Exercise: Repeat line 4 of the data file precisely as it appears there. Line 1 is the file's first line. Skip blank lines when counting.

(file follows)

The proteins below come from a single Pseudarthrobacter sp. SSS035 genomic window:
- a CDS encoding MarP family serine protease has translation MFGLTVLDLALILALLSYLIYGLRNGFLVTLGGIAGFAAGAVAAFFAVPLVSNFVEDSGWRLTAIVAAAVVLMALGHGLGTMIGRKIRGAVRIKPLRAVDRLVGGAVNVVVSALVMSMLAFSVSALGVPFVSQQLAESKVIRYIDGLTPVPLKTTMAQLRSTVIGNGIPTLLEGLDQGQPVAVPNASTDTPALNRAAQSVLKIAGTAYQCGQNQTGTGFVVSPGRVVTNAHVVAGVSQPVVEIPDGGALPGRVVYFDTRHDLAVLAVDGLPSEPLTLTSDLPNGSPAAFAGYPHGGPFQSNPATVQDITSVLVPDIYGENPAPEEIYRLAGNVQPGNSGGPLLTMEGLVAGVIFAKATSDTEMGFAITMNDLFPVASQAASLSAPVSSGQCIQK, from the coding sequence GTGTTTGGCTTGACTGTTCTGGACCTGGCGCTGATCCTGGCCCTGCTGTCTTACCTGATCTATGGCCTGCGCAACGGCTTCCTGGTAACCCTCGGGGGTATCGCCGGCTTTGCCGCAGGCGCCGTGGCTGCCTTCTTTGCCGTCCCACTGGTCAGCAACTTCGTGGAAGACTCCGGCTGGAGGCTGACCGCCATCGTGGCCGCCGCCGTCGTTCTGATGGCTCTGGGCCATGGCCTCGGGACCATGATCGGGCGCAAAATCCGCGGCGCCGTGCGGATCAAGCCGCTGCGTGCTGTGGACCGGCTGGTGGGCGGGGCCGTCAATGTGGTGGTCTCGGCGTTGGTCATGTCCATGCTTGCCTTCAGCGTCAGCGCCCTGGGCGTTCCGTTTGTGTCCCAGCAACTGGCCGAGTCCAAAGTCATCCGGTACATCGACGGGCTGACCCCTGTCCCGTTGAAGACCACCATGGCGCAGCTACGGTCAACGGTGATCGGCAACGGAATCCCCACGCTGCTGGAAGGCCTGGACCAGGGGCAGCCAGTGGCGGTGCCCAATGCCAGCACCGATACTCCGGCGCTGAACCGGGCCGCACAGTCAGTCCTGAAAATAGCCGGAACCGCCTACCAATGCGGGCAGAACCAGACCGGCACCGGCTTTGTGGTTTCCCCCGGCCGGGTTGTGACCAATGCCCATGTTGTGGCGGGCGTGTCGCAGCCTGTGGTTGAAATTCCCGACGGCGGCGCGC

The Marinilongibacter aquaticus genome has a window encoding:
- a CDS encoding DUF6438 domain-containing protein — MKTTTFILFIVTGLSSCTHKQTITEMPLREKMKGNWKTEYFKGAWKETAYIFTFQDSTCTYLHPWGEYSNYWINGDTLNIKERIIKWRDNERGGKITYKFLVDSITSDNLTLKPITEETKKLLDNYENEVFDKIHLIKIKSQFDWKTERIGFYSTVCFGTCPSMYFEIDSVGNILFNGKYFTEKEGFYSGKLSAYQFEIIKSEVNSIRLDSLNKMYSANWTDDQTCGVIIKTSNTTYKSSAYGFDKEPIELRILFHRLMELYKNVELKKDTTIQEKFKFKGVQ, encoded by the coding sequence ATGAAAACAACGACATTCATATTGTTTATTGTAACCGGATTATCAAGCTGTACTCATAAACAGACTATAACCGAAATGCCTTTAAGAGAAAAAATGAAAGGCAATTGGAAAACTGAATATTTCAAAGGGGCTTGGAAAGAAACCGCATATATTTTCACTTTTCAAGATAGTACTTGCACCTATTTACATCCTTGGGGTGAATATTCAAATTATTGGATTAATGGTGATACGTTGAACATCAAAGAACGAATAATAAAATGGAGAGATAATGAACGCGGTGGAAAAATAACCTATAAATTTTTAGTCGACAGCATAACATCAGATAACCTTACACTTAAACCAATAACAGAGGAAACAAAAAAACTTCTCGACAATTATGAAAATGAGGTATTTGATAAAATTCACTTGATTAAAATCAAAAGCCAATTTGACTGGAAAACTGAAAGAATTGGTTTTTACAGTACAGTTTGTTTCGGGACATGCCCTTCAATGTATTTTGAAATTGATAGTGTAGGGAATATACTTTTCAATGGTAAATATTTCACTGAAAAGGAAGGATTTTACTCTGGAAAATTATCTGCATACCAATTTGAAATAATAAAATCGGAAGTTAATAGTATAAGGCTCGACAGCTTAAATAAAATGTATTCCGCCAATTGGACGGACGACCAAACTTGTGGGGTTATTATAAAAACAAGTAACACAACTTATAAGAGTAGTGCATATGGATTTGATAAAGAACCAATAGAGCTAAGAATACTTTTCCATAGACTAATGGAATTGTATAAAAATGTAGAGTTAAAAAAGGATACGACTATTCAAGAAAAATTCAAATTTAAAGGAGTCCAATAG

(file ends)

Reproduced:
- a CDS encoding DUF6438 domain-containing protein — MKTTTFILFIVTGLSSCTHKQTITEMPLREKMKGNWKTEYFKGAWKETAYIFTFQDSTCTYLHPWGEYSNYWINGDTLNIKERIIKWRDNERGGKITYKFLVDSITSDNLTLKPITEETKKLLDNYENEVFDKIHLIKIKSQFDWKTERIGFYSTVCFGTCPSMYFEIDSVGNILFNGKYFTEKEGFYSGKLSAYQFEIIKSEVNSIRLDSLNKMYSANWTDDQTCGVIIKTSNTTYKSSAYGFDKEPIELRILFHRLMELYKNVELKKDTTIQEKFKFKGVQ, encoded by the coding sequence ATGAAAACAACGACATTCATATTGTTTATTGTAACCGGATTATCAAGCTGTACTCATAAACAGACTATAACCGAAATGCCTTTAAGAGAAAAAATGAAAGGCAATTGGAAAACTGAATATTTCAAAGGGGCTTGGAAAGAAACCGCATATATTTTCACTTTTCAAGATAGTACTTGCACCTATTTACATCCTTGGGGTGAATATTCAAATTATTGGATTAATGGTGATACGTTGAACATCAAAGAACGAATAATAAAATGGAGAGATAATGAACGCGGTGGAAAAATAACCTATAAATTTTTAGTCGACAGCATAACATCAGATAACCTTACACTTAAACCAATAACAGAGGAAACAAAAAAACTTCTCGACAATTATGAAAATGAGGTATTTGATAAAATTCACTTGATTAAAATCAAAAGCCAATTTGACTGGAAAACTGAAAGAATTGGTTTTTACAGTACAGTTTGTTTCGGGACATGCCCTTCAATGTATTTTGAAATTGATAGTGTAGGGAATATACTTTTCAATGGTAAATATTTCACTGAAAAGGAAGGATTTTACTCTGGAAAATTATCTGCATACCAATTTGAAATAATAAAATCGGAAGTTAATAGTATAAGGCTCGACAGCTTAAATAAAATGTATTCCGCCAATTGGACGGACGACCAAACTTGTGGGGTTATTATAAAAACAAGTAACACAACTTATAAGAGTAGTGCATATGGATTTGATAAAGAACCAATAGAGCTAAGAATACTTTTCCATAGACTAATGGAATTGTATAAAAATGTAGAGTTAAAAAAGGATACGACTATTCAAGAAAAATTCAAATTTAAAGGAGTCCAATAG